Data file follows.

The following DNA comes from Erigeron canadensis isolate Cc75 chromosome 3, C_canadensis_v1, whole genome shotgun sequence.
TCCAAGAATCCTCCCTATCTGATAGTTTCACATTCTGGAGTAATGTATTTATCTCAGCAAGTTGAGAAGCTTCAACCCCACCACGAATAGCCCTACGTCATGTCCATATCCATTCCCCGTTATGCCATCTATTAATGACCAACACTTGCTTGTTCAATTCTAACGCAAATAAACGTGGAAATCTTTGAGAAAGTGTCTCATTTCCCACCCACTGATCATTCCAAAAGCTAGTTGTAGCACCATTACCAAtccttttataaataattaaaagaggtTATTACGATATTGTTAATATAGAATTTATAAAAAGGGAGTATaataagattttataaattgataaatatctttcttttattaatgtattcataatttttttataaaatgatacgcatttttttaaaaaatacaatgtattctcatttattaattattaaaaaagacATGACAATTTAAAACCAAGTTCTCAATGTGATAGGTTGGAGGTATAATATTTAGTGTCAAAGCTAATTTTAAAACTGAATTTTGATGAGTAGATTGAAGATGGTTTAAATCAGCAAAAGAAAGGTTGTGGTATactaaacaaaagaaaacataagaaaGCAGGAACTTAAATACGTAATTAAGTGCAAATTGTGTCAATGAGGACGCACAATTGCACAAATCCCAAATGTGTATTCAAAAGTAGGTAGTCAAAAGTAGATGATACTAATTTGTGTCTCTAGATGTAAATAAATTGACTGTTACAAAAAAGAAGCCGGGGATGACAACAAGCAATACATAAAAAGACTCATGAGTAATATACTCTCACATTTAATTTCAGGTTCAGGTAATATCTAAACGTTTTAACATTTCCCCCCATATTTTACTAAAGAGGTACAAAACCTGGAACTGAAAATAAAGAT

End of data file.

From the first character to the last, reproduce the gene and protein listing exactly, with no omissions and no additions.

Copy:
The following DNA comes from Erigeron canadensis isolate Cc75 chromosome 3, C_canadensis_v1, whole genome shotgun sequence.
TCCAAGAATCCTCCCTATCTGATAGTTTCACATTCTGGAGTAATGTATTTATCTCAGCAAGTTGAGAAGCTTCAACCCCACCACGAATAGCCCTACGTCATGTCCATATCCATTCCCCGTTATGCCATCTATTAATGACCAACACTTGCTTGTTCAATTCTAACGCAAATAAACGTGGAAATCTTTGAGAAAGTGTCTCATTTCCCACCCACTGATCATTCCAAAAGCTAGTTGTAGCACCATTACCAAtccttttataaataattaaaagaggtTATTACGATATTGTTAATATAGAATTTATAAAAAGGGAGTATaataagattttataaattgataaatatctttcttttattaatgtattcataatttttttataaaatgatacgcatttttttaaaaaatacaatgtattctcatttattaattattaaaaaagacATGACAATTTAAAACCAAGTTCTCAATGTGATAGGTTGGAGGTATAATATTTAGTGTCAAAGCTAATTTTAAAACTGAATTTTGATGAGTAGATTGAAGATGGTTTAAATCAGCAAAAGAAAGGTTGTGGTATactaaacaaaagaaaacataagaaaGCAGGAACTTAAATACGTAATTAAGTGCAAATTGTGTCAATGAGGACGCACAATTGCACAAATCCCAAATGTGTATTCAAAAGTAGGTAGTCAAAAGTAGATGATACTAATTTGTGTCTCTAGATGTAAATAAATTGACTGTTACAAAAAAGAAGCCGGGGATGACAACAAGCAATACATAAAAAGACTCATGAGTAATATACTCTCACATTTAATTTCAGGTTCAGGTAATATCTAAACGTTTTAACATTTCCCCCCATATTTTACTAAAGAGGTACAAAACCTGGAACTGAAAATAAAGAT